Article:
Catholics, Muslims pray at Vatican for September 11 victims

Pope Francis meets with the Superior Committee for achieving the objectives contained in the Document on Human Fraternity at the Vatican Sept 11 2019 Credit Vatican Media Pope Francis meets with the Superior Committee for achieving the objectives contained in the Document on Human Fraternity at the Vatican, Sept. 11, 2019. | Vatican Media.

Catholics and Muslims prayed in Vatican City Wednesday for the victims of the Sept. 11 attacks and of every act of terrorism.

The prayers were a part of the first meeting of a new committee created by the United Arab Emirates for implementing the goals outlined in Pope Francis and the Grand Imam of al-Azhar Ahmed el-Tayeb's joint statement on human fraternity signed in Abu Dhabi Feb. 4.

According to the Holy See Press Office, the committee chose to meet Sept. 11 as "a sign of the will to build life and fraternity where others sowed death and destruction."

The committee is made up of seven members: two from the Roman curia and five members from the UAE and Egypt. The group selected Bishop Miguel Ángel Ayuso Guixot, President of the Pontifical Council for Interreligious Dialogue, to be the committee president.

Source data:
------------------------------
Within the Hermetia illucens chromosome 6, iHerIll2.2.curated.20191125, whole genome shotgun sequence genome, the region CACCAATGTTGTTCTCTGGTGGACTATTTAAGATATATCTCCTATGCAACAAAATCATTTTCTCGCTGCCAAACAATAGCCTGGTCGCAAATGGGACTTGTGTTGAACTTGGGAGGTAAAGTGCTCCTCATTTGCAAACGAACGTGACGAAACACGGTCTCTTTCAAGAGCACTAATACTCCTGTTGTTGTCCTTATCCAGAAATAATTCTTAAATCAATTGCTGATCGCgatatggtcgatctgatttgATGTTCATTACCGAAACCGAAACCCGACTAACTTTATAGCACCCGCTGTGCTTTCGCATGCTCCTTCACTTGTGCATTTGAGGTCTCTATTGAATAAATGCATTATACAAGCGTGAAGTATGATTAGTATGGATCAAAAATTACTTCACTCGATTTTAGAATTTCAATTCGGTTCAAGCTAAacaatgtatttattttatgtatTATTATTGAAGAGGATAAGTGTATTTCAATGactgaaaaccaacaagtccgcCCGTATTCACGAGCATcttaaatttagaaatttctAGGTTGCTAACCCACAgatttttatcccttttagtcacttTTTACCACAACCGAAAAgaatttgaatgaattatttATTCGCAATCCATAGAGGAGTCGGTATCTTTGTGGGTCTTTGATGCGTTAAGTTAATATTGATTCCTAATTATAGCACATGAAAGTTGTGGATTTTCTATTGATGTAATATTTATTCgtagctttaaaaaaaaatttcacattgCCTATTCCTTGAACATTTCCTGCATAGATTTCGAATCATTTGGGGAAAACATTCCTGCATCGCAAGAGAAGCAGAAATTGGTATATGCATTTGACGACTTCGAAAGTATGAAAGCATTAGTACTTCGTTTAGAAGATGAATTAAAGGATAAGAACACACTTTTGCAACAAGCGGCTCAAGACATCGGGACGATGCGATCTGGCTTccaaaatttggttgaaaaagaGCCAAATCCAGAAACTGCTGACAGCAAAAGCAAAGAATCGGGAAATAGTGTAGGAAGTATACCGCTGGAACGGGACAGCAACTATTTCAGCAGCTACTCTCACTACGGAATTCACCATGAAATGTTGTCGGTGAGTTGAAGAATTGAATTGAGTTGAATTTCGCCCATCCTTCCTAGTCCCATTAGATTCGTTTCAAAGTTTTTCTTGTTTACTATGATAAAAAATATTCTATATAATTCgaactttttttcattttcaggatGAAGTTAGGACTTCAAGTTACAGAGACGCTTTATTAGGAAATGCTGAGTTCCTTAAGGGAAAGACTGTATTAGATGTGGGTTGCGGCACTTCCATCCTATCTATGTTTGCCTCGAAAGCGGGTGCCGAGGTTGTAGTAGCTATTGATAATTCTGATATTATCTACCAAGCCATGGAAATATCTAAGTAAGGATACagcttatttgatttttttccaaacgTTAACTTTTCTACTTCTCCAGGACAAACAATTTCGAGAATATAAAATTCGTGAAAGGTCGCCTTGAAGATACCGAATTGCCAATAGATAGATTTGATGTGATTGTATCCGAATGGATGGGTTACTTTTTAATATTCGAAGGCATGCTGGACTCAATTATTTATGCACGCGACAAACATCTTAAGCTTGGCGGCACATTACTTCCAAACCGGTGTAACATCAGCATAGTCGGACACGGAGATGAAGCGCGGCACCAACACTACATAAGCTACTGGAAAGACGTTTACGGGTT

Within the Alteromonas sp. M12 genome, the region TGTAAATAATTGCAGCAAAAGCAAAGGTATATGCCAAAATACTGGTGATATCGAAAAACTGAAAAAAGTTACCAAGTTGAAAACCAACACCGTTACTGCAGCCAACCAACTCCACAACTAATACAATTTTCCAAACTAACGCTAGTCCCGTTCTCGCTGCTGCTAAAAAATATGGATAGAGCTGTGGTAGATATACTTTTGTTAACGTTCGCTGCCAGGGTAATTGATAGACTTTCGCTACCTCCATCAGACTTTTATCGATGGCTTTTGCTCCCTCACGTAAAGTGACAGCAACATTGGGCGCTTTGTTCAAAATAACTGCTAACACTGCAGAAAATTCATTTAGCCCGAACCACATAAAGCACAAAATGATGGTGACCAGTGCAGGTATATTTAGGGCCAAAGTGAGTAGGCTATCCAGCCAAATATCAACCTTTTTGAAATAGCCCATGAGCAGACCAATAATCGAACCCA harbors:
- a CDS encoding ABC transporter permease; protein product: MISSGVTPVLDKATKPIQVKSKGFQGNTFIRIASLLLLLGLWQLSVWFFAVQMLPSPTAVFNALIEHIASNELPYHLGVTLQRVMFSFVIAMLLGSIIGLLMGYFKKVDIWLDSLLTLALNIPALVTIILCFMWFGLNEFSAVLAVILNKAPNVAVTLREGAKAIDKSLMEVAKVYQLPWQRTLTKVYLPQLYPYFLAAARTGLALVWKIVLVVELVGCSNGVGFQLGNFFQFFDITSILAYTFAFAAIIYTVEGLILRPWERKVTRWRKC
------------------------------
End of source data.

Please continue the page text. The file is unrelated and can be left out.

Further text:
Bishop Ayuso one of 13 men selected by Pope Francis to be elevated to the rank of cardinal Oct. 5.

Pope Francis greeted the committee members Sept. 11 in Casa Santa Marta and gave each of them a copy of the "Document on Human Fraternity for World Peace and Living Together."

The document on human fraternity, often referred to Abu Dhabi declaration, invites "all persons who have faith in God and faith in human fraternity to unite and work together so that it may serve as a guide for future generations to advance a culture of mutual respect in the awareness of the great divine grace that makes all human beings brothers and sisters."

The document discusses the importance of religion in building a peaceful and free society and the challenges of an increasingly secular world. It condemns all practices and policies detrimental to human life and freedom.

Within a paragraph about human freedom, the document states that religious plurality is willed by God. "The pluralism and the diversity of religions, colour, sex, race and language are willed by God in His wisdom, through which He created human beings," the document states.

The new committee is one of several initiatives taken by the UAE during what they have proclaimed the "Year of Tolerance."

During their first meeting, the committee drafted a proposal to the United Nations to define a date sometime between Feb. 3-5 – the anniversary of Pope Francis' 2019 visit to the UAE – to be proclaimed the "Day of Human Fraternity." The group also decided to invitate representatives from other religions to join the committee.

At the conclusion of the meeting, each member prayed according to their own tradition for the victims of terrorism. The next meeting of the committee will be held Sept. 20 in New York.

"I think the Abu Dhabi declaration is a global appeal to the 'civilization of love' which contrasts with those who want a clash of civilizations," Ayuso said in an interview with Vatican News Aug 26.

"Prayer, dialogue, respect and solidarity are the only winning weapons against terrorism, fundamentalism and all kinds of war and violence," the cardinal elect said.

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